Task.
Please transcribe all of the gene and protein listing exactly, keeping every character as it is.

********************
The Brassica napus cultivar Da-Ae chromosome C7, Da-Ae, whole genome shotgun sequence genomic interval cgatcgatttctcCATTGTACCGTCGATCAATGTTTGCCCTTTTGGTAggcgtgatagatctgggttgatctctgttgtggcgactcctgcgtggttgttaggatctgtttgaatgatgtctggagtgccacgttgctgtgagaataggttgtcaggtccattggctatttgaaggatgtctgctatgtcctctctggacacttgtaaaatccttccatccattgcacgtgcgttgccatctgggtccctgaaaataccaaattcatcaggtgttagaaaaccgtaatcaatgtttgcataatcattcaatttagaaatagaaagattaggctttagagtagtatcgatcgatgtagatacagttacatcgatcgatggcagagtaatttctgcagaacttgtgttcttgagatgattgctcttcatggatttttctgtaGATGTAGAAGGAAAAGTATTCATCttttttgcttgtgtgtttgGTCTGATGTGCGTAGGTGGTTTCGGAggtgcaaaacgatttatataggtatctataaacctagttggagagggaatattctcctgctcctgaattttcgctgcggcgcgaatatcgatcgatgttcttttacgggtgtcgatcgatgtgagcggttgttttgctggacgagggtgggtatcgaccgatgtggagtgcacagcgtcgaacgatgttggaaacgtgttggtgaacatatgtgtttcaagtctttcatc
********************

The Brassica napus cultivar Da-Ae chromosome C7, Da-Ae, whole genome shotgun sequence genomic interval cgatcgatttctcCATTGTACCGTCGATCAATGTTTGCCCTTTTGGTAggcgtgatagatctgggttgatctctgttgtggcgactcctgcgtggttgttaggatctgtttgaatgatgtctggagtgccacgttgctgtgagaataggttgtcaggtccattggctatttgaaggatgtctgctatgtcctctctggacacttgtaaaatccttccatccattgcacgtgcgttgccatctgggtccctgaaaataccaaattcatcaggtgttagaaaaccgtaatcaatgtttgcataatcattcaatttagaaatagaaagattaggctttagagtagtatcgatcgatgtagatacagttacatcgatcgatggcagagtaatttctgcagaacttgtgttcttgagatgattgctcttcatggatttttctgtaGATGTAGAAGGAAAAGTATTCATCttttttgcttgtgtgtttgGTCTGATGTGCGTAGGTGGTTTCGGAggtgcaaaacgatttatataggtatctataaacctagttggagagggaatattctcctgctcctgaattttcgctgcggcgcgaatatcgatcgatgttcttttacgggtgtcgatcgatgtgagcggttgttttgctggacgagggtgggtatcgaccgatgtggagtgcacagcgtcgaacgatgttggaaacgtgttggtgaacatatgtgtttcaagtctttcatc